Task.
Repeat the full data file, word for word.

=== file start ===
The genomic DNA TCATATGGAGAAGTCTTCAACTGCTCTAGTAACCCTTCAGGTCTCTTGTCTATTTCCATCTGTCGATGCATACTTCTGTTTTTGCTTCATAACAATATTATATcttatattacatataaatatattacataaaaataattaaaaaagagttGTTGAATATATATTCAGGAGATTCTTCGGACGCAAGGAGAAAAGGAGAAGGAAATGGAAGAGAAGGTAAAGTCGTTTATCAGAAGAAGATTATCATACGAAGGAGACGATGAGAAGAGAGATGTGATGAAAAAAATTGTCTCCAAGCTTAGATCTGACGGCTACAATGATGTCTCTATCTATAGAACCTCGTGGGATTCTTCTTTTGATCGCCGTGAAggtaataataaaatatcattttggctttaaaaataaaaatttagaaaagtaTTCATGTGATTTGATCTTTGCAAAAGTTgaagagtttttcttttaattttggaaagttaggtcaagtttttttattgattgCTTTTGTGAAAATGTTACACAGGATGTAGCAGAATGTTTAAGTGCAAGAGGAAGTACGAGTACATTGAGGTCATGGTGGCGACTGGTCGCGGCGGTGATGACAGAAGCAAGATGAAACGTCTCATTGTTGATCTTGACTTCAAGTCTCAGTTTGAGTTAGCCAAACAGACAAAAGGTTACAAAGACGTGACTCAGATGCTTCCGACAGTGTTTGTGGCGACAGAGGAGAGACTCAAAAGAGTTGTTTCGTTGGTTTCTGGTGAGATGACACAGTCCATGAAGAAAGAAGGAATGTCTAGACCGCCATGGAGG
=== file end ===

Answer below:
The genomic DNA TCATATGGAGAAGTCTTCAACTGCTCTAGTAACCCTTCAGGTCTCTTGTCTATTTCCATCTGTCGATGCATACTTCTGTTTTTGCTTCATAACAATATTATATcttatattacatataaatatattacataaaaataattaaaaaagagttGTTGAATATATATTCAGGAGATTCTTCGGACGCAAGGAGAAAAGGAGAAGGAAATGGAAGAGAAGGTAAAGTCGTTTATCAGAAGAAGATTATCATACGAAGGAGACGATGAGAAGAGAGATGTGATGAAAAAAATTGTCTCCAAGCTTAGATCTGACGGCTACAATGATGTCTCTATCTATAGAACCTCGTGGGATTCTTCTTTTGATCGCCGTGAAggtaataataaaatatcattttggctttaaaaataaaaatttagaaaagtaTTCATGTGATTTGATCTTTGCAAAAGTTgaagagtttttcttttaattttggaaagttaggtcaagtttttttattgattgCTTTTGTGAAAATGTTACACAGGATGTAGCAGAATGTTTAAGTGCAAGAGGAAGTACGAGTACATTGAGGTCATGGTGGCGACTGGTCGCGGCGGTGATGACAGAAGCAAGATGAAACGTCTCATTGTTGATCTTGACTTCAAGTCTCAGTTTGAGTTAGCCAAACAGACAAAAGGTTACAAAGACGTGACTCAGATGCTTCCGACAGTGTTTGTGGCGACAGAGGAGAGACTCAAAAGAGTTGTTTCGTTGGTTTCTGGTGAGATGACACAGTCCATGAAGAAAGAAGGAATGTCTAGACCGCCATGGAGG